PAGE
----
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Forum topic by Beginningwoodworker posted 08-22-2009 04:33 PM 2627 views 0 times favorited 23 replies Add to Favorites Watch
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Beginningwoodworker

13347 posts in 3141 days


08-22-2009 04:33 PM

Topic tags/keywords: question

Since I am close to finishing my building constructon degree, I been thinking what kind of job I might be able to get, but its hard the way things is. So I been thinking about building cabinets as a side job, I done built a lot peices all ready. I also have my Specialized Training Certificate in Building Construction Technology, emphasis cabinetmaking and carpentry.


23 replies so far

View a1Jim's profile

a1Jim

115207 posts in 3045 days


#1 posted 08-22-2009 04:45 PM

Hey Charlie
Sounds like a plan go for it.

-- http://artisticwoodstudio.com Custom furniture

View lew's profile

lew

11348 posts in 3223 days


#2 posted 08-22-2009 05:25 PM

CJ,

While the economy is tough right now, with your determination and skills I believe you will be able to pick up work. You have shown us lots of great projects. Spread the word among your family and friends. Get your teacher to give you a professional recommendation as well as some leads for possible work. Don’t try to make a killing on the first couple of jobs. Get your work out into the community and let people see your craftsmanship. Find some contractors in your area and see if they can sub you some jobs- it will get your work into more places. Anyone with your drive and abilities will certainly make it!

Lew

-- Lew- Time traveler. Purveyor of the Universe's finest custom rolling pins.

View Napaman's profile

Napaman

5510 posts in 3545 days


#3 posted 08-22-2009 05:33 PM

i would also add…consider working in a shop…this way you have no expenses, work with experienced people and learn more…and you get to do the wood working rather then the business side—-which is what sounds like the ugly side from all the WORKINg LJ’s…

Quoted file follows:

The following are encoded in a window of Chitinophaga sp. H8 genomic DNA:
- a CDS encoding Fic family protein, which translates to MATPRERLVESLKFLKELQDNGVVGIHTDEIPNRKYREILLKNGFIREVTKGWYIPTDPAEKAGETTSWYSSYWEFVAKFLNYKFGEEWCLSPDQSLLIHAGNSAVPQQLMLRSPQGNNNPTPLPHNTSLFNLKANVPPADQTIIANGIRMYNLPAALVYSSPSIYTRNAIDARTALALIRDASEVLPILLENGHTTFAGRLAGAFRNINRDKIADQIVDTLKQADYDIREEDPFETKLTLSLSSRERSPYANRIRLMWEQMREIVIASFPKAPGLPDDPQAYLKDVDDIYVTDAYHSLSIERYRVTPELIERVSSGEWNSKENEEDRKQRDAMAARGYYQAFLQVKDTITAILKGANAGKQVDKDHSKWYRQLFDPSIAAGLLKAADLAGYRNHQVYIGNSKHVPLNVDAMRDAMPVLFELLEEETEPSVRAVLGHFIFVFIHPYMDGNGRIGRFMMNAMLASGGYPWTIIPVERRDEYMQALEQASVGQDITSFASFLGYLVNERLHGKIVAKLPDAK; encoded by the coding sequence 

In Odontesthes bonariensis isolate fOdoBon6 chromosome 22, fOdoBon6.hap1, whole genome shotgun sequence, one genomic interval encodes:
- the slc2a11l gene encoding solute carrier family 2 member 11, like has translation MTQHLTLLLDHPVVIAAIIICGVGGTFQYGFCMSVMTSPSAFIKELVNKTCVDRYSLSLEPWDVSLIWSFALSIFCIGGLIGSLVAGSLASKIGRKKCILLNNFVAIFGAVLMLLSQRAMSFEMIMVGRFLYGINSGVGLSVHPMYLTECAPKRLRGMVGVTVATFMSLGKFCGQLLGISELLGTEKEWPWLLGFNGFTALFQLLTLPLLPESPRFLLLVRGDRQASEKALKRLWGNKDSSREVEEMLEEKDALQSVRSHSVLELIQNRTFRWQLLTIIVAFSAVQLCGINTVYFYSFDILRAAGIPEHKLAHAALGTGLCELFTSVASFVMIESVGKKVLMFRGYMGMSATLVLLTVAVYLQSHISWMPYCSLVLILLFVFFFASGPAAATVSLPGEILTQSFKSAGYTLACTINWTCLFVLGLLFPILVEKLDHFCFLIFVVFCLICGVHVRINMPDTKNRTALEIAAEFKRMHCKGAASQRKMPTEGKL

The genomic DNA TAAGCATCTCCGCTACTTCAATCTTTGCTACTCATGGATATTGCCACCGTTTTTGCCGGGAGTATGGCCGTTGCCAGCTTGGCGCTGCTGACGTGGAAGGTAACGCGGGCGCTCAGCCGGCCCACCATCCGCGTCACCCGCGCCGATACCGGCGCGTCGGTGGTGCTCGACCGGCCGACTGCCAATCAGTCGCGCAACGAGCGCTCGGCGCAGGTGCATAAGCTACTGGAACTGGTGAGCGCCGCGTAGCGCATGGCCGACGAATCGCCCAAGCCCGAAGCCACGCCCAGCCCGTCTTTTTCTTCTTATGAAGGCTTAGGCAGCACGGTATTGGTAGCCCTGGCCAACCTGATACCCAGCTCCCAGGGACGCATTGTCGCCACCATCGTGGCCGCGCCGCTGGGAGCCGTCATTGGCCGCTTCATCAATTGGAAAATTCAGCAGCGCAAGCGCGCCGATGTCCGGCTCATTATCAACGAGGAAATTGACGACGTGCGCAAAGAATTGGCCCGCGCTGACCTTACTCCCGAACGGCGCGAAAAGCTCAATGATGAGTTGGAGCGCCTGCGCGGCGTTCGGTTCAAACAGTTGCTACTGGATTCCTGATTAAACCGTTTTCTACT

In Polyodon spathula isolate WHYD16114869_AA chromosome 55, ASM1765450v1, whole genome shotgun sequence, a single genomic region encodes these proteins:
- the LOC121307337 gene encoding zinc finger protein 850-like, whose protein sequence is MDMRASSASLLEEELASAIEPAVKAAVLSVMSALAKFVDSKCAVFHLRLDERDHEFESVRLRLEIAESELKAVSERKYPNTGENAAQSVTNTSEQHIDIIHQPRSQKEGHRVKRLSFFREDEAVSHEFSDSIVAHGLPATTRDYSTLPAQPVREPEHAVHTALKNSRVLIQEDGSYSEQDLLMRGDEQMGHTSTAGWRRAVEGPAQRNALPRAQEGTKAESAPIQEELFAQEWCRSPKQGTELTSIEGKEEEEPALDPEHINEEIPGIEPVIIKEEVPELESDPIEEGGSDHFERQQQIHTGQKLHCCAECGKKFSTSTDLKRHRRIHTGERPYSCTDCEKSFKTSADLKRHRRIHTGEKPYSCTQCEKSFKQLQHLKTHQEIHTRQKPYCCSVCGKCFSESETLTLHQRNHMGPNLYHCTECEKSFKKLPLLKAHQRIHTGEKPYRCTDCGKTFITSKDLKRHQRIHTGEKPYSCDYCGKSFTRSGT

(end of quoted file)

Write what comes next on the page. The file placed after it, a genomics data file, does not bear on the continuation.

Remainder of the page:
Then once you have some time in…go on your own or pick up some side jobs…

On another note—-you have clearly shown an amazing ability to re-hab old machines and turn them into beautiful working machinery…that has to be a selling point for your skills to potential employers…

good luck…

matt

-- Matt--Proud LJ since 2007

View Beginningwoodworker's profile

Beginningwoodworker

13347 posts in 3141 days


#4 posted 08-22-2009 05:59 PM

Yes I love re-habing old machines!

View Gene Howe's profile

Gene Howe

8264 posts in 2896 days


#5 posted 08-22-2009 06:21 PM

I made a ton of $$ in the late 80’s building “point of sale” laminated MDF cubes for NAPA stores in my area. Not fine cabinetry but easy and quick.
The machine rehab/repair could be profitable, too. Not many guys around (here, anyway) doing that.
In this economy, not sure where I’d begin looking, but whatever you do, I wish you the very best.

-- Gene 'The true soldier fights not because he hates what is in front of him, but because he loves what is behind him.' G. K. Chesterton

View Scott Bryan's profile

Scott Bryan

27251 posts in 3290 days


#6 posted 08-22-2009 06:49 PM

Sounds like a good idea, Charles. Go for it. With your education and practical skills this sounds like something that you would enjoy and also be good at as well